I took a deep breath when Samantha came into my office (identity changed to protect confidentiality). Twenty years old, brown hair all the way down her back, and every bit of 5 feet 10 inches, she truly had “model good-looks.” She was wearing a ribbed, white tank top that was nearly see-through. The shape of her small breasts was evident, and you could trace the outline of her bra right up to the straps around her tanned shoulders. Her jean cut-offs were so short that when she sat down on my couch, I had to remind myself not to look down incidentally throughout session because of what was plainly visible. Every time she threw her hair over her shoulder, I caught a wave of honeysuckle and patchouli.
Actually, she was quite intoxicating.
Samantha was court-referred to my counseling practice for a substance use evaluation. Though the task was straight-forward and able to be accomplished in just a few hours, I know about a hundred counselors and pastors that would never have met with her once they got a look at her.
And at some level, I completely understand.
She was beautiful and exciting, but it wasn’t a holiday to have my senses aroused against my will, and certainly, against my better judgment. I felt drawn into what feminists call gaze – the notion that Samantha was there for me to watch, and as more object than person. Even in hindsight I’m unable to describe her fully without employing it – this was truly how I experienced her that day, a fact of which I’m not proud. I also felt legitimate concern for her welfare as a client and human. And I felt a strong degree of caution if she was aware of her impact upon me, and perhaps even more if she was not.
For many males in Christian leadership, all of these conflicted responses just aren’t worth the hassle.
But Jesus would never have turned her away.
“The pastor who refuses eye contact sends a clear message…‘You are seductive. You are a sexual vortex that I may get sucked in to.’ The slippery slope of my lust is your problem. And my ministry is too valuable to allow the likes of you to trip me up.”
Consequently, women’s attempts to solicit guidance from pastors are far too often met with aloofness, suggestions for an alternate plan like a “female mentor,” or just plain, old rejection. When male leadership in the church is the coveted resource, yet women aren’t allowed to take advantage, they must eventually feel as though they’re playing for the B team. Not because they lack the talent, but the anatomy.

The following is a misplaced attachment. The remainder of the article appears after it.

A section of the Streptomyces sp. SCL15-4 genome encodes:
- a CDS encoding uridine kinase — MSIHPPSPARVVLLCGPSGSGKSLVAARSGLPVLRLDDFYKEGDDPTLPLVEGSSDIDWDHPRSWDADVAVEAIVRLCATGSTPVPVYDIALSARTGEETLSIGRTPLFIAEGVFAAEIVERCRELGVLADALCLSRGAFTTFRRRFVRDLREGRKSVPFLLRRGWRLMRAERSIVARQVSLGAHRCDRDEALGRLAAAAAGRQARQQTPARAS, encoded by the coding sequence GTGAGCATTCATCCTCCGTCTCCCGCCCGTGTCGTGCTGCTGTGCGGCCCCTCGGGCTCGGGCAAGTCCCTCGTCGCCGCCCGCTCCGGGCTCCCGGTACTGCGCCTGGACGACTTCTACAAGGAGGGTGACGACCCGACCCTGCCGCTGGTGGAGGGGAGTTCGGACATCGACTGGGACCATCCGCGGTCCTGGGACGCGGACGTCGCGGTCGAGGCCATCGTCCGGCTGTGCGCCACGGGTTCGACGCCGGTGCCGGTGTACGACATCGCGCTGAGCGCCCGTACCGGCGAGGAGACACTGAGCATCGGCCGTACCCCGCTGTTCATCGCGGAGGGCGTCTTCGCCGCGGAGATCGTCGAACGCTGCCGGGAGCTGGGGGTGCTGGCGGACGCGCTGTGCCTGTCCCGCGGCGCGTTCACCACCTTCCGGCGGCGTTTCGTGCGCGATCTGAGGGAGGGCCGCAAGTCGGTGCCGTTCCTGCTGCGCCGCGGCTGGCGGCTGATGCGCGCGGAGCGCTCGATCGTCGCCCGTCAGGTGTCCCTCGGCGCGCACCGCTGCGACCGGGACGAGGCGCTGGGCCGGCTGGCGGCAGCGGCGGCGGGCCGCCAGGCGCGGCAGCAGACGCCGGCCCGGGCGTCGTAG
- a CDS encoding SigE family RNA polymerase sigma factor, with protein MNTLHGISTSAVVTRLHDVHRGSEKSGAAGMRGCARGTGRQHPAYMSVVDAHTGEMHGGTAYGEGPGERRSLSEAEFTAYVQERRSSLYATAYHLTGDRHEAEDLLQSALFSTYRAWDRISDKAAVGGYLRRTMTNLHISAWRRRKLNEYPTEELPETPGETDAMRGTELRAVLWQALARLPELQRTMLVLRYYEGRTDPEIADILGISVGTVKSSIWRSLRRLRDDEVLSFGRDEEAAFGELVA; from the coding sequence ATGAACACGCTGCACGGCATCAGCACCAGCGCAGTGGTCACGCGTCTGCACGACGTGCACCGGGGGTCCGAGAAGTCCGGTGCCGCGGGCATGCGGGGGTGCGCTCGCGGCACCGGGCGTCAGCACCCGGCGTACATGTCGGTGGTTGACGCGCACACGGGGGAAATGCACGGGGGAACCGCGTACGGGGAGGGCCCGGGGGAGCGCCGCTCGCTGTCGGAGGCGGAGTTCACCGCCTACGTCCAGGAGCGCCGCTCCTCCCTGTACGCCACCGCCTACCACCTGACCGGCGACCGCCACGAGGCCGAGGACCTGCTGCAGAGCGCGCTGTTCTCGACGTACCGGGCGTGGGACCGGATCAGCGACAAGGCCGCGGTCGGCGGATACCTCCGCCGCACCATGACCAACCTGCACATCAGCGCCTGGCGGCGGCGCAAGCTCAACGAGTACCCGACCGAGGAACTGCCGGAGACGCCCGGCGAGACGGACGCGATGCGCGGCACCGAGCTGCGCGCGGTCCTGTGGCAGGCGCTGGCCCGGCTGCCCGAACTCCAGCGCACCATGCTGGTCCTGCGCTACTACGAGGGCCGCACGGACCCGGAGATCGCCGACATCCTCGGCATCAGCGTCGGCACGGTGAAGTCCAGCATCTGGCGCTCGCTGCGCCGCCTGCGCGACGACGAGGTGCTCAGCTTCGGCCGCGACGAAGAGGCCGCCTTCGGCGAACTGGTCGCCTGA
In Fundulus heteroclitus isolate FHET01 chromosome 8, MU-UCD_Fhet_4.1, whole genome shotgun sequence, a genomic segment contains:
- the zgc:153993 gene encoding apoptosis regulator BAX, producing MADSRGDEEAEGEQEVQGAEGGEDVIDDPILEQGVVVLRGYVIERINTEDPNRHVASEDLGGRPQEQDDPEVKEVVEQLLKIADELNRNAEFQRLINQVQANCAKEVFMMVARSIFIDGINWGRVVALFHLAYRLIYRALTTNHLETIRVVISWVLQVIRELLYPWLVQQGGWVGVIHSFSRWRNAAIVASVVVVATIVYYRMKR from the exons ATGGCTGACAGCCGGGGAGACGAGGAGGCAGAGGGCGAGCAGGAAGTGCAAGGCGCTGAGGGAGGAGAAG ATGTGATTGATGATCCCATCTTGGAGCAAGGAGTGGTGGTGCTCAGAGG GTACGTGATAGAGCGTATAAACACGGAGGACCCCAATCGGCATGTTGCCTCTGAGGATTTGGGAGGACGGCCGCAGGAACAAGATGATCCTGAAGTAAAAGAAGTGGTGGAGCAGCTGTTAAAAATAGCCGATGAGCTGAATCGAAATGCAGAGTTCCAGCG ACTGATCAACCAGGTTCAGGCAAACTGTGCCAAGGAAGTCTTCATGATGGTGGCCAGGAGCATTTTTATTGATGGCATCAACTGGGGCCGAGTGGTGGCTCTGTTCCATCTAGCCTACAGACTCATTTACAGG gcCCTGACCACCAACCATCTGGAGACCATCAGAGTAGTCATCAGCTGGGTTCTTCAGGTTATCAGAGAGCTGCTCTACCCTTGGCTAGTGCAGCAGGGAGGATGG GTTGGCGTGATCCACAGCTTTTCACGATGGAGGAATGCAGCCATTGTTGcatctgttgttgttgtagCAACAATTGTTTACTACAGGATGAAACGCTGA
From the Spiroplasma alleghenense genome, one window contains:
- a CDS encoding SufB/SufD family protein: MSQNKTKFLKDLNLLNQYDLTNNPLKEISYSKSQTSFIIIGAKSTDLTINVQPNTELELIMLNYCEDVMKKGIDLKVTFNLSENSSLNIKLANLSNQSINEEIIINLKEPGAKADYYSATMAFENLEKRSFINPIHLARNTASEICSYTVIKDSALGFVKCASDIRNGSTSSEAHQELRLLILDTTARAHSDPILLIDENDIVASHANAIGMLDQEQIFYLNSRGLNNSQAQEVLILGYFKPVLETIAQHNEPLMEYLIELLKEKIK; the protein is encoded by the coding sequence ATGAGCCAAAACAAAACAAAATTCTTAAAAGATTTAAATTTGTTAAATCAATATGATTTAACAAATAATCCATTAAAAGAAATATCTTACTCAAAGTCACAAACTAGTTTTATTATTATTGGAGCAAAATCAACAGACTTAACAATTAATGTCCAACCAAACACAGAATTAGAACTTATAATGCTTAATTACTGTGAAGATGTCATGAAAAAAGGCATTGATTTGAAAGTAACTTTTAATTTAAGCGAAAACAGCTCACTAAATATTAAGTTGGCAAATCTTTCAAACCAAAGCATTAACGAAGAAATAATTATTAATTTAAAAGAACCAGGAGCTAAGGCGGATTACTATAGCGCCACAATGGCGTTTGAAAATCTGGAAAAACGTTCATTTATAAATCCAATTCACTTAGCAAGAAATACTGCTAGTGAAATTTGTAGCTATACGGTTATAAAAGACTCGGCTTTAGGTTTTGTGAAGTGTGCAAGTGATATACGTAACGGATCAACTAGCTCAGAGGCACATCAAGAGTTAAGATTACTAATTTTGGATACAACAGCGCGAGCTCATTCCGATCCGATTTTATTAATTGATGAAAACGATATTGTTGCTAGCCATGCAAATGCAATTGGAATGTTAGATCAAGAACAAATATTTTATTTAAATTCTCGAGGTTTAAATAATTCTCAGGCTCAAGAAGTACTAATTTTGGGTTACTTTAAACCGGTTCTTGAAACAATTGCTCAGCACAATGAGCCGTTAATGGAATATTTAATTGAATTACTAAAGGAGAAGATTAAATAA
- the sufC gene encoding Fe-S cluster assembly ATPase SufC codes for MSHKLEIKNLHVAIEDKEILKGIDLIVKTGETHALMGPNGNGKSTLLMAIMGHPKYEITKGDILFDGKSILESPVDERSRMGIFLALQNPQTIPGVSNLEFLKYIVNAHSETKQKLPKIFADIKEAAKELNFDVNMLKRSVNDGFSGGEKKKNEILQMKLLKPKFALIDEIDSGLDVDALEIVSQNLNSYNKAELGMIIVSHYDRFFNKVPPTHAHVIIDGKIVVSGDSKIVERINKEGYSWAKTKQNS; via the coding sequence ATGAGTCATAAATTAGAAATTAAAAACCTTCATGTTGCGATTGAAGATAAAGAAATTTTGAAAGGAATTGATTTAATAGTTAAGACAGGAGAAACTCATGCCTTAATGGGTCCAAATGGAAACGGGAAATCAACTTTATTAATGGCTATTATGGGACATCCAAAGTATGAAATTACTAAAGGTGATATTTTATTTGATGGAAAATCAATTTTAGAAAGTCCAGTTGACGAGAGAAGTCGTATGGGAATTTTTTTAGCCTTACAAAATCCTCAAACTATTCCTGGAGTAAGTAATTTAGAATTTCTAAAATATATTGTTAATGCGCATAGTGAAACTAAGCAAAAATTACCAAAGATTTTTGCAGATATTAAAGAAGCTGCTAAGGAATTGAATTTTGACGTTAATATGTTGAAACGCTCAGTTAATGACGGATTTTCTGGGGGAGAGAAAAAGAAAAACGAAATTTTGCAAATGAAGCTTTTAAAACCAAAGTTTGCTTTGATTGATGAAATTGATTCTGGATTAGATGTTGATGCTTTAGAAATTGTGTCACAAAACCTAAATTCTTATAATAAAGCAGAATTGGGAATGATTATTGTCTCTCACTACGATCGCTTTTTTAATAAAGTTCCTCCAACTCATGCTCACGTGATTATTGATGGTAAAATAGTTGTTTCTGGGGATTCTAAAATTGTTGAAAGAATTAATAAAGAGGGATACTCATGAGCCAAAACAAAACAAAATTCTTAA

Of course, this isn’t to say that women are never seductive, or never mean for themselves to be experienced as such. It became increasingly clear during my time with Samantha that she was flirtatious in a way that would have been hard to pass off as benign. But, even when a woman is seductive, I can’t figure out why that would dictate that I automatically refuse to meet with her, let alone all women, as if it was inevitable that I end up inappropriately entangled with every woman who seeks my help. If that’s true, as Thedinga points out, it’s clearly my problem, not theirs.
I suspect this perceived inevitability factor is one reason we cling rigidly to single-sex small groups, single-sex mentoring, single-sex counseling, and single-sex pastoral relationships in Western Christianity at large. The inevitability factor is tragic really, and men, certainly Christian ones, ought to be insulted by it. In a culture that promotes rape and sexual violence, we need to distance ourselves from a way of thinking that presupposes men’s inability to respond to our impulses in a holy, creative way.
I often remark to my graduate counseling students how weird Christians can be about sexuality and gender. I say this playfully, but I believe it to the extent that some of my largest influences in approach come from sources far outside Christianity.